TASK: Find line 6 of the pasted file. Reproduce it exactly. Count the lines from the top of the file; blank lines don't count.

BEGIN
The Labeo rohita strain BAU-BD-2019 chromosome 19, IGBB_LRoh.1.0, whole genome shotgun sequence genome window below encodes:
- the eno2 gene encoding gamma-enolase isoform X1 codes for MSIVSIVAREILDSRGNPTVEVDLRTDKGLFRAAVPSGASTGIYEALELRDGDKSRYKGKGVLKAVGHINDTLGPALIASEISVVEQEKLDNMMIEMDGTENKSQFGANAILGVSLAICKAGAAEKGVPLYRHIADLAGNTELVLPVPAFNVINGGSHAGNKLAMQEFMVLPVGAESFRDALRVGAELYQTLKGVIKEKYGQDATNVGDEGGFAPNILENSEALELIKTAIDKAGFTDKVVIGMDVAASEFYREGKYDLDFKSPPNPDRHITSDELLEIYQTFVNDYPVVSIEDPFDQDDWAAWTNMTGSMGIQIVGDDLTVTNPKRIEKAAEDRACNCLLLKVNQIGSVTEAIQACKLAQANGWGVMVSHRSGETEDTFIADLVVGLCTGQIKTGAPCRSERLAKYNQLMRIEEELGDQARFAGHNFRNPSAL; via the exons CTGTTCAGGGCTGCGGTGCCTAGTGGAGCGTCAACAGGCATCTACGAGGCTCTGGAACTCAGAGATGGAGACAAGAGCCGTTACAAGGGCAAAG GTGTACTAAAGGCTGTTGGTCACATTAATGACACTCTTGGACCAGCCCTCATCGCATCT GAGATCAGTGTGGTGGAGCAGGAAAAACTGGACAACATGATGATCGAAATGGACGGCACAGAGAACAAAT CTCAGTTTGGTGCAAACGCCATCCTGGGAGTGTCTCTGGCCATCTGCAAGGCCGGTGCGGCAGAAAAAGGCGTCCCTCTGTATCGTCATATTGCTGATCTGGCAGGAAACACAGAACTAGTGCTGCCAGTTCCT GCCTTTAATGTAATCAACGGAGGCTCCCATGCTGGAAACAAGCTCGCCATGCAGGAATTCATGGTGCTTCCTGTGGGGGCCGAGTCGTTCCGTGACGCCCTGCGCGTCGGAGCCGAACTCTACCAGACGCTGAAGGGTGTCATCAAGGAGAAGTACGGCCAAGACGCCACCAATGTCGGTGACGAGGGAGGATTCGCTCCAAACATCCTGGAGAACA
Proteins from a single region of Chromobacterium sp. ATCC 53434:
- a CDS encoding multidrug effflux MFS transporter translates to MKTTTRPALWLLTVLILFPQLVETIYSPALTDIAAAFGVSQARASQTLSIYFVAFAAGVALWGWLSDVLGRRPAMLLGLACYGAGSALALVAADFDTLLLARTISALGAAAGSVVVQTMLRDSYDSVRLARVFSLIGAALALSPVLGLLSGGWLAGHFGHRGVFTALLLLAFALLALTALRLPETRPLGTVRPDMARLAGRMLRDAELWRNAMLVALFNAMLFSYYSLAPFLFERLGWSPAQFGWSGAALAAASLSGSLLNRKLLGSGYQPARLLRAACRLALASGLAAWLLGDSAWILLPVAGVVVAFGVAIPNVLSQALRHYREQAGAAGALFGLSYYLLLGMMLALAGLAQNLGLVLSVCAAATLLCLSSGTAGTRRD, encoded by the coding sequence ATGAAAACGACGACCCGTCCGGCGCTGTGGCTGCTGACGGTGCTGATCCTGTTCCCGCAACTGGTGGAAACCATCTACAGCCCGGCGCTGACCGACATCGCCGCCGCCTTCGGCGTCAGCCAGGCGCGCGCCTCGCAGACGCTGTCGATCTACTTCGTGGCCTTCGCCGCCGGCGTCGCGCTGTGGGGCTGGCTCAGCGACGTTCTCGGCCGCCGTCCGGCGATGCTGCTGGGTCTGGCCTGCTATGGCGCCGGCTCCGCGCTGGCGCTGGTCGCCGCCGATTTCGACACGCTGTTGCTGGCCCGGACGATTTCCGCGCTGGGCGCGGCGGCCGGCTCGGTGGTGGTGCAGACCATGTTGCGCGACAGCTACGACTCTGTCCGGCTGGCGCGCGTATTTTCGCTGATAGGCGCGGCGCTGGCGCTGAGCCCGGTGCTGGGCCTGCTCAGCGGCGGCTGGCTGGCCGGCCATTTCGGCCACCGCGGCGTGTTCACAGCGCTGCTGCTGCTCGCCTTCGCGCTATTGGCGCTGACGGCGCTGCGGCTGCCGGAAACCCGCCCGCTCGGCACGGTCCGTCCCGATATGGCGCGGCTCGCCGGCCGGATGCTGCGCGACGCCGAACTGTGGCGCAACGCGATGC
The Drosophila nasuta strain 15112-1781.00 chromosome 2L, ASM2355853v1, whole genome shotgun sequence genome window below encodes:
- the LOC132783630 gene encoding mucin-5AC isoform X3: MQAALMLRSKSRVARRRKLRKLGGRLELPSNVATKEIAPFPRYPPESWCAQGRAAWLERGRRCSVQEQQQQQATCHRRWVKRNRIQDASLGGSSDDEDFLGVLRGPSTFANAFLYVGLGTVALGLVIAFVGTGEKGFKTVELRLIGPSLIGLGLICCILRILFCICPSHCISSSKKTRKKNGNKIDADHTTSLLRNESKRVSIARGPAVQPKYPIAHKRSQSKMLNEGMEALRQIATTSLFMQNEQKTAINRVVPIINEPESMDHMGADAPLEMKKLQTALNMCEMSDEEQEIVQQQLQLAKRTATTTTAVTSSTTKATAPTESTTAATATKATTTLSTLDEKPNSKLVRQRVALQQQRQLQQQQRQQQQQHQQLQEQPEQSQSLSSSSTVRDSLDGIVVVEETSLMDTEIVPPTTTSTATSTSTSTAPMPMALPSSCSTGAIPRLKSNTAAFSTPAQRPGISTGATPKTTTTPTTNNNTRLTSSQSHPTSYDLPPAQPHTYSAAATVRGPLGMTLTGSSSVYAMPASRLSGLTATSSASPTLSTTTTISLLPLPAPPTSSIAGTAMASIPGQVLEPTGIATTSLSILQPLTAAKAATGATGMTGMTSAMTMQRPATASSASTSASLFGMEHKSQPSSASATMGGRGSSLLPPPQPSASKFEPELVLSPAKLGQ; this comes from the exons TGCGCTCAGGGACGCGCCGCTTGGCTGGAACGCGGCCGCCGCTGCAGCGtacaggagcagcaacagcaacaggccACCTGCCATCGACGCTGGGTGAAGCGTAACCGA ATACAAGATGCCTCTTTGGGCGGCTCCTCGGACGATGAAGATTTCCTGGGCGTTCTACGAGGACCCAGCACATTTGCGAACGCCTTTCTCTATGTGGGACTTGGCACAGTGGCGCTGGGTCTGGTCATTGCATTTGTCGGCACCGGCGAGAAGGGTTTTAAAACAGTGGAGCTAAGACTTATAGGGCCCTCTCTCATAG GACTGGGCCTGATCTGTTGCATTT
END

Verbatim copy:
- the LOC132783630 gene encoding mucin-5AC isoform X3: MQAALMLRSKSRVARRRKLRKLGGRLELPSNVATKEIAPFPRYPPESWCAQGRAAWLERGRRCSVQEQQQQQATCHRRWVKRNRIQDASLGGSSDDEDFLGVLRGPSTFANAFLYVGLGTVALGLVIAFVGTGEKGFKTVELRLIGPSLIGLGLICCILRILFCICPSHCISSSKKTRKKNGNKIDADHTTSLLRNESKRVSIARGPAVQPKYPIAHKRSQSKMLNEGMEALRQIATTSLFMQNEQKTAINRVVPIINEPESMDHMGADAPLEMKKLQTALNMCEMSDEEQEIVQQQLQLAKRTATTTTAVTSSTTKATAPTESTTAATATKATTTLSTLDEKPNSKLVRQRVALQQQRQLQQQQRQQQQQHQQLQEQPEQSQSLSSSSTVRDSLDGIVVVEETSLMDTEIVPPTTTSTATSTSTSTAPMPMALPSSCSTGAIPRLKSNTAAFSTPAQRPGISTGATPKTTTTPTTNNNTRLTSSQSHPTSYDLPPAQPHTYSAAATVRGPLGMTLTGSSSVYAMPASRLSGLTATSSASPTLSTTTTISLLPLPAPPTSSIAGTAMASIPGQVLEPTGIATTSLSILQPLTAAKAATGATGMTGMTSAMTMQRPATASSASTSASLFGMEHKSQPSSASATMGGRGSSLLPPPQPSASKFEPELVLSPAKLGQ; this comes from the exons TGCGCTCAGGGACGCGCCGCTTGGCTGGAACGCGGCCGCCGCTGCAGCGtacaggagcagcaacagcaacaggccACCTGCCATCGACGCTGGGTGAAGCGTAACCGA ATACAAGATGCCTCTTTGGGCGGCTCCTCGGACGATGAAGATTTCCTGGGCGTTCTACGAGGACCCAGCACATTTGCGAACGCCTTTCTCTATGTGGGACTTGGCACAGTGGCGCTGGGTCTGGTCATTGCATTTGTCGGCACCGGCGAGAAGGGTTTTAAAACAGTGGAGCTAAGACTTATAGGGCCCTCTCTCATAG GACTGGGCCTGATCTGTTGCATTT